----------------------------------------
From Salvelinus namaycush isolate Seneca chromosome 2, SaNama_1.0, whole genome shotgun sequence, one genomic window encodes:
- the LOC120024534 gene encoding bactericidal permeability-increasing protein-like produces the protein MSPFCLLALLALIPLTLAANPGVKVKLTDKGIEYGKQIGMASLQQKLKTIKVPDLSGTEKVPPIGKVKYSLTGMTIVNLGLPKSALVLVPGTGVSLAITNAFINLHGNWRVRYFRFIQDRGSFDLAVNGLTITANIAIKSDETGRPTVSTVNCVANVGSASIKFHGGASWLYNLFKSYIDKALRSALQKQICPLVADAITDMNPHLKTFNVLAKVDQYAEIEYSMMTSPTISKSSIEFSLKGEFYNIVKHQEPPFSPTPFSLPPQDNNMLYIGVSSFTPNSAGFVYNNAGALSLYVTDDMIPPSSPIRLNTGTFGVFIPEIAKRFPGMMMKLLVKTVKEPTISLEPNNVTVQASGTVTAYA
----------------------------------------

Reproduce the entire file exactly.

From Salvelinus namaycush isolate Seneca chromosome 2, SaNama_1.0, whole genome shotgun sequence, one genomic window encodes:
- the LOC120024534 gene encoding bactericidal permeability-increasing protein-like produces the protein MSPFCLLALLALIPLTLAANPGVKVKLTDKGIEYGKQIGMASLQQKLKTIKVPDLSGTEKVPPIGKVKYSLTGMTIVNLGLPKSALVLVPGTGVSLAITNAFINLHGNWRVRYFRFIQDRGSFDLAVNGLTITANIAIKSDETGRPTVSTVNCVANVGSASIKFHGGASWLYNLFKSYIDKALRSALQKQICPLVADAITDMNPHLKTFNVLAKVDQYAEIEYSMMTSPTISKSSIEFSLKGEFYNIVKHQEPPFSPTPFSLPPQDNNMLYIGVSSFTPNSAGFVYNNAGALSLYVTDDMIPPSSPIRLNTGTFGVFIPEIAKRFPGMMMKLLVKTVKEPTISLEPNNVTVQASGTVTAYA